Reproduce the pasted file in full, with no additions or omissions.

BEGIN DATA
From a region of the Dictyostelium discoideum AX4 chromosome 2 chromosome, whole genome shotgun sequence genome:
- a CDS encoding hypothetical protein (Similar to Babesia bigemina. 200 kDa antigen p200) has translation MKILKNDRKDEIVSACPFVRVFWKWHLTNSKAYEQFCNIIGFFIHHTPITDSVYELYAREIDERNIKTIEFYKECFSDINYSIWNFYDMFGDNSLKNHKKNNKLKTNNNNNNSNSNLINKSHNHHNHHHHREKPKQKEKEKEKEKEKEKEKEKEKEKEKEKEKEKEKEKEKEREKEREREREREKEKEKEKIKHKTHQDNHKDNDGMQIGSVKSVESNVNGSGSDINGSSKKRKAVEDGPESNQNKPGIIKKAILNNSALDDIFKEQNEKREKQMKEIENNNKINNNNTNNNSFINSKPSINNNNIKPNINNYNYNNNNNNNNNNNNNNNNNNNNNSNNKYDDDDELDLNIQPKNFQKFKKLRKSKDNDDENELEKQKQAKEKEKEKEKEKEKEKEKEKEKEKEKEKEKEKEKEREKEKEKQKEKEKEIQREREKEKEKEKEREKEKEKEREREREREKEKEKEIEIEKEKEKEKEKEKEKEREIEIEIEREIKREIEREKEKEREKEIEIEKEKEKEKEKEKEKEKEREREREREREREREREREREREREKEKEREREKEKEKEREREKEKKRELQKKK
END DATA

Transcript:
From a region of the Dictyostelium discoideum AX4 chromosome 2 chromosome, whole genome shotgun sequence genome:
- a CDS encoding hypothetical protein (Similar to Babesia bigemina. 200 kDa antigen p200) has translation MKILKNDRKDEIVSACPFVRVFWKWHLTNSKAYEQFCNIIGFFIHHTPITDSVYELYAREIDERNIKTIEFYKECFSDINYSIWNFYDMFGDNSLKNHKKNNKLKTNNNNNNSNSNLINKSHNHHNHHHHREKPKQKEKEKEKEKEKEKEKEKEKEKEKEKEKEKEKEKEKEREKEREREREREKEKEKEKIKHKTHQDNHKDNDGMQIGSVKSVESNVNGSGSDINGSSKKRKAVEDGPESNQNKPGIIKKAILNNSALDDIFKEQNEKREKQMKEIENNNKINNNNTNNNSFINSKPSINNNNIKPNINNYNYNNNNNNNNNNNNNNNNNNNNNSNNKYDDDDELDLNIQPKNFQKFKKLRKSKDNDDENELEKQKQAKEKEKEKEKEKEKEKEKEKEKEKEKEKEKEKEKEREKEKEKQKEKEKEIQREREKEKEKEKEREKEKEKEREREREREKEKEKEIEIEKEKEKEKEKEKEKEREIEIEIEREIKREIEREKEKEREKEIEIEKEKEKEKEKEKEKEKEREREREREREREREREREREREREKEKEREREKEKEKEREREKEKKRELQKKK